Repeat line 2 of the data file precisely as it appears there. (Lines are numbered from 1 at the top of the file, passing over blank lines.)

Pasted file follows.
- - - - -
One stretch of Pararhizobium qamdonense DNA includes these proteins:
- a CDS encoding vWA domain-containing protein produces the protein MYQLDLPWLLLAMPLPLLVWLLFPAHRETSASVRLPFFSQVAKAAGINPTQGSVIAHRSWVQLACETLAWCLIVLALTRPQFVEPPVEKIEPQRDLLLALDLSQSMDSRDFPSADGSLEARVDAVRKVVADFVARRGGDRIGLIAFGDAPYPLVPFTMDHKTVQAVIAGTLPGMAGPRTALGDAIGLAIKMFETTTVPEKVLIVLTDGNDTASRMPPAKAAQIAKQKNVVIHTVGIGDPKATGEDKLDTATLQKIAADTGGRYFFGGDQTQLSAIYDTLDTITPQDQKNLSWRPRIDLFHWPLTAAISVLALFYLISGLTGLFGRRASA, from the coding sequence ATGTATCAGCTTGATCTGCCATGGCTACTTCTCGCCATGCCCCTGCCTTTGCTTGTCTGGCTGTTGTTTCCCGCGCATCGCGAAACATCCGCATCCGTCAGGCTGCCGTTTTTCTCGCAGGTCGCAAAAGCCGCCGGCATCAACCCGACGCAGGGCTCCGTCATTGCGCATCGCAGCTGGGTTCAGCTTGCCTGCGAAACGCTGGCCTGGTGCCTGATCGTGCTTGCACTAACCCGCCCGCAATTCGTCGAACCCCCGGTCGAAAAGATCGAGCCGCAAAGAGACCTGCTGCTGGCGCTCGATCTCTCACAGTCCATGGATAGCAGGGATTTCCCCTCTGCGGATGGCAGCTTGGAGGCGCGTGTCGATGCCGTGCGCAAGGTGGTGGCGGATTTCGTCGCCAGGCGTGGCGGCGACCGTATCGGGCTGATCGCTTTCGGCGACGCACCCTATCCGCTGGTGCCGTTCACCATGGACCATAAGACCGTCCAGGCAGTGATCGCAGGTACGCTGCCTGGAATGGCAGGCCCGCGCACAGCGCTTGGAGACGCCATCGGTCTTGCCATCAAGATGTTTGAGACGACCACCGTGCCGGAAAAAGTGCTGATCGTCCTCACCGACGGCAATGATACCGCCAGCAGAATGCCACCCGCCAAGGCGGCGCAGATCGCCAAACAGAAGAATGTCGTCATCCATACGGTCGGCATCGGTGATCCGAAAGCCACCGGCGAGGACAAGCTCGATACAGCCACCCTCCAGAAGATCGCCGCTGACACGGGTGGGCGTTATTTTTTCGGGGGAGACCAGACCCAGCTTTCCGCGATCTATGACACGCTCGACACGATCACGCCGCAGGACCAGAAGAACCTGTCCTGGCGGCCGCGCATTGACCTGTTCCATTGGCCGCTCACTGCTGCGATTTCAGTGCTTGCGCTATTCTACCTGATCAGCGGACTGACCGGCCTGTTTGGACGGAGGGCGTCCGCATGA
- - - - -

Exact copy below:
- a CDS encoding vWA domain-containing protein produces the protein MYQLDLPWLLLAMPLPLLVWLLFPAHRETSASVRLPFFSQVAKAAGINPTQGSVIAHRSWVQLACETLAWCLIVLALTRPQFVEPPVEKIEPQRDLLLALDLSQSMDSRDFPSADGSLEARVDAVRKVVADFVARRGGDRIGLIAFGDAPYPLVPFTMDHKTVQAVIAGTLPGMAGPRTALGDAIGLAIKMFETTTVPEKVLIVLTDGNDTASRMPPAKAAQIAKQKNVVIHTVGIGDPKATGEDKLDTATLQKIAADTGGRYFFGGDQTQLSAIYDTLDTITPQDQKNLSWRPRIDLFHWPLTAAISVLALFYLISGLTGLFGRRASA, from the coding sequence ATGTATCAGCTTGATCTGCCATGGCTACTTCTCGCCATGCCCCTGCCTTTGCTTGTCTGGCTGTTGTTTCCCGCGCATCGCGAAACATCCGCATCCGTCAGGCTGCCGTTTTTCTCGCAGGTCGCAAAAGCCGCCGGCATCAACCCGACGCAGGGCTCCGTCATTGCGCATCGCAGCTGGGTTCAGCTTGCCTGCGAAACGCTGGCCTGGTGCCTGATCGTGCTTGCACTAACCCGCCCGCAATTCGTCGAACCCCCGGTCGAAAAGATCGAGCCGCAAAGAGACCTGCTGCTGGCGCTCGATCTCTCACAGTCCATGGATAGCAGGGATTTCCCCTCTGCGGATGGCAGCTTGGAGGCGCGTGTCGATGCCGTGCGCAAGGTGGTGGCGGATTTCGTCGCCAGGCGTGGCGGCGACCGTATCGGGCTGATCGCTTTCGGCGACGCACCCTATCCGCTGGTGCCGTTCACCATGGACCATAAGACCGTCCAGGCAGTGATCGCAGGTACGCTGCCTGGAATGGCAGGCCCGCGCACAGCGCTTGGAGACGCCATCGGTCTTGCCATCAAGATGTTTGAGACGACCACCGTGCCGGAAAAAGTGCTGATCGTCCTCACCGACGGCAATGATACCGCCAGCAGAATGCCACCCGCCAAGGCGGCGCAGATCGCCAAACAGAAGAATGTCGTCATCCATACGGTCGGCATCGGTGATCCGAAAGCCACCGGCGAGGACAAGCTCGATACAGCCACCCTCCAGAAGATCGCCGCTGACACGGGTGGGCGTTATTTTTTCGGGGGAGACCAGACCCAGCTTTCCGCGATCTATGACACGCTCGACACGATCACGCCGCAGGACCAGAAGAACCTGTCCTGGCGGCCGCGCATTGACCTGTTCCATTGGCCGCTCACTGCTGCGATTTCAGTGCTTGCGCTATTCTACCTGATCAGCGGACTGACCGGCCTGTTTGGACGGAGGGCGTCCGCATGA